Touch the firehose of ds106, the most recent flow of content from all of the blogs syndicated into ds106. As of right now, there have been 92388 posts brought in here going back to December 2010. If you want to be part of the flow, first learn more about ds106. Then, if you are truly ready and up to the task of creating web art, sign up and start doing it.

Revisiting Macros – the -> Operator

Posted by

So I’m currently in the process of trying to get a better grasp of macros, got a link from my classmate Erin that helped explain them pretty well.  I decided I would try to redefine a macro already pre-defined by the language, the -> operator.  I mentioned it in a previous post, it overrides typical parenthetical groupings and allows a left to right evaluation of a list of commands

i.e. if you wanted to do ((9 + 5) / 7) * 16, you’d normally have to do…
(* 16 (/ (+ 9 5) 7)) in Clojure to get the result of 32
but with -> it gets a little prettier
(-> (+ 9 5) (/ 7) (* 16))
which returns the same result of 32.  The -> takes a list of operations, evaluates the first operation, and passes the result into the next operation.

So to show somewhat of a stack trace  for the operation above with ->, it would be
(+ 9 5)  return 14, plug into next operation
(/ (14) 7)  return 2, plug into next operation
(* (2) 16) return 32

Notice how the result of the last expression is the FIRST operand in the next operation.  I wrote an algorithm to get a result from a previous expression inserted into that same slot.  Given a list of operations (args) and a value (val) from a previous result the command:

(cons (first(first args)) (cons val (rest(first args))))   will write out the operation with the value in the correct location in the next operation.  The cons operator concatenates an item to the beginning of a list, so I had to break it down a little bit.  I started by concatenating the new value to the beginning of rest of the items of the first arg (cons val (rest(first(args)))) which just made a list of the operands.  After that, I concatenated the first item of the first arg, or the operator, to that list, giving a list that could be evaluated as a legal operation using the eval function.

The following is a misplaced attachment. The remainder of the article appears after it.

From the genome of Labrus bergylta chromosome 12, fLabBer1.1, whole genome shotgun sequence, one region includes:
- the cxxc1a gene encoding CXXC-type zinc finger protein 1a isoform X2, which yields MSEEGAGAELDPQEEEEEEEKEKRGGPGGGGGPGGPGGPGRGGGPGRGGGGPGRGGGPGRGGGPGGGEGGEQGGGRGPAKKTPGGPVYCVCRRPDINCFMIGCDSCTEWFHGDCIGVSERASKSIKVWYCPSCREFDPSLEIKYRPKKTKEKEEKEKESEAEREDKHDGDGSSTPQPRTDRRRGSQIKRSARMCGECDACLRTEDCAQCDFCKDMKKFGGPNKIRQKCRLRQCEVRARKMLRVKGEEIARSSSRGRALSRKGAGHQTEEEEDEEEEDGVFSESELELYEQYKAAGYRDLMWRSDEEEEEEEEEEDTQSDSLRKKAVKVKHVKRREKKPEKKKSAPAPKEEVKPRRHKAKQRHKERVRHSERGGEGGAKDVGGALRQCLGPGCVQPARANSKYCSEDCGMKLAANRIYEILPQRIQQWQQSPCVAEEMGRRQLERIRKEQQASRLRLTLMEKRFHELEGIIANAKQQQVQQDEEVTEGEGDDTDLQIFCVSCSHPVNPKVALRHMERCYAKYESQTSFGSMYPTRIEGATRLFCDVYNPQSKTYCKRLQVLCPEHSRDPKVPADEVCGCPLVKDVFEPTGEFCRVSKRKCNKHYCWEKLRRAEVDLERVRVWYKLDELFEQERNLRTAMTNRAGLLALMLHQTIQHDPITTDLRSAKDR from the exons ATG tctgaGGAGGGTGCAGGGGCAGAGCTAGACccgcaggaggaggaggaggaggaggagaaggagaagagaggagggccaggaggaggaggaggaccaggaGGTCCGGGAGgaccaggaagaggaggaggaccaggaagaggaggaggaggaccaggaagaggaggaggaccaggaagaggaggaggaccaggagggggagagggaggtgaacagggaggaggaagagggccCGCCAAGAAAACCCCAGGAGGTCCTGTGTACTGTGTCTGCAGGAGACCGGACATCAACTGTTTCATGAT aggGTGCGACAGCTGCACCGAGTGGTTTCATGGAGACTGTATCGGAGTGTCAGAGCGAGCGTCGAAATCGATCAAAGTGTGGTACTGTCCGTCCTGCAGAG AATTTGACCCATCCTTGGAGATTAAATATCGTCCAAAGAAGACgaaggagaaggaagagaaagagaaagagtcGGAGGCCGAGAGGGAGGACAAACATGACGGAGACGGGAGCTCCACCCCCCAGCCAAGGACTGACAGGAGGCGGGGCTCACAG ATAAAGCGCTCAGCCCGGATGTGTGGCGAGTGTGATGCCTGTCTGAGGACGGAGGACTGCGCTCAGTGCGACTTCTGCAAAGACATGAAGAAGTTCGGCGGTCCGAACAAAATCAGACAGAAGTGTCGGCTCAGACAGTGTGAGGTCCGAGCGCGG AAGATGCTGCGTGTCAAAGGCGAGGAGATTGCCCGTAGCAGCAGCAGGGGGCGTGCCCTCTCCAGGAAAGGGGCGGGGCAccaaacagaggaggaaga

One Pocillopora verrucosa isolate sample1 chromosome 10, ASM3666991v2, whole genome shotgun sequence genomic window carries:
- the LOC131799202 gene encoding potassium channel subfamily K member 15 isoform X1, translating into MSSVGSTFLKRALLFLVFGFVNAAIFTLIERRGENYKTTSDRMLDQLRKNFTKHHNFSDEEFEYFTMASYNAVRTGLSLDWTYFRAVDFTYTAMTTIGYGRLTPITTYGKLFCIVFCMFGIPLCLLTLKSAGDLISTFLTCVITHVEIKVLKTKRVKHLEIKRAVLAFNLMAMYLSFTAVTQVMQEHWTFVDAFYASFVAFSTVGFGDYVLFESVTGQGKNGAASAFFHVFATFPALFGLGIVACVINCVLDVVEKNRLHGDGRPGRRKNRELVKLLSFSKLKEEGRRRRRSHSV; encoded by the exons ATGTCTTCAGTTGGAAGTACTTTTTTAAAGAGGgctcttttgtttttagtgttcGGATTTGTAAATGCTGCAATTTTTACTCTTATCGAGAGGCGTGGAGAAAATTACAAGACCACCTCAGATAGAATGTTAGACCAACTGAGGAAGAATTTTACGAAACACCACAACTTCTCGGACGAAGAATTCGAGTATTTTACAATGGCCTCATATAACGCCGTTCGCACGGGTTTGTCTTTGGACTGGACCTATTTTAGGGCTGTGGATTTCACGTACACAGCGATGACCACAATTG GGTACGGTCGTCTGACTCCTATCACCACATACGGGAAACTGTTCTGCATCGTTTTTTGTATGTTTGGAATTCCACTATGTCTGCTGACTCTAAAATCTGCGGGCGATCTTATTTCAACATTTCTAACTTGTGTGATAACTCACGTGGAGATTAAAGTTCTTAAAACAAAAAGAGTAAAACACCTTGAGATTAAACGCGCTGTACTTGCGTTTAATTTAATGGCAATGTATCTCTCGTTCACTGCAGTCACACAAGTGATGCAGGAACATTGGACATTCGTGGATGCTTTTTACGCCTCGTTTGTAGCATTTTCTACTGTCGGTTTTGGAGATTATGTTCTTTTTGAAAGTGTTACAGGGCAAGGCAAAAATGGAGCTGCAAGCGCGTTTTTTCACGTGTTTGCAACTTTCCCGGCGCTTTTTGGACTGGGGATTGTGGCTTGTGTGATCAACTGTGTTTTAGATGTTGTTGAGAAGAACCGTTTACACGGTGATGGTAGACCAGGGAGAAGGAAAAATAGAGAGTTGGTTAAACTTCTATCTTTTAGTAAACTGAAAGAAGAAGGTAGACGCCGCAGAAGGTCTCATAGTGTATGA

Now I’m kind of stuck.  I’m working on it, but it’s somewhat of a challenge.  I feel I’ll be defining the macro using a local function to do the recursive evaluation.  Really not sure of how to do the macroexpansion or properly write the macro at this time.  I feel I’ve got the algorithm down, and it’ll just be me trying to figure out the syntax and whatnot of  macro writing.  If you have input, it would be greatly appreciated.

=============A FEW HOURS LATER=================

Came back to the problem and did some work to try to find the potential local function, and I think I’ve succeeded:

(defn evalpop [myVal myList]
(if (= myList ())
; return the value if the list is empty
;otherwise insert the value into the first slot of the operation, and recurse with the evaluation of the first op as the new myVal
(evalpop (eval(cons(first(first myList))(cons myVal (rest(first myList))))) (rest myList))))
There’s a big chunk.  I’m thinking, however, that this may be possible without macro use.  I’ll try that first, then see if macros make it easier.
Ok so I’m still here, just tested a new function:
(defn >>> [myList] (evalpop(eval(first myList))(rest myList)))
and it almost works just like the -> operator, except it’s taking a list as the arg, denoted by a ‘ preceding a parenthesized list of items
Action Shot:
I’ve got a feeling that from here I’ll just need macros to tie it all in to make it so I won’t have to use the list marker, just have to enter one!

Add a comment

ds106 in[SPIRE]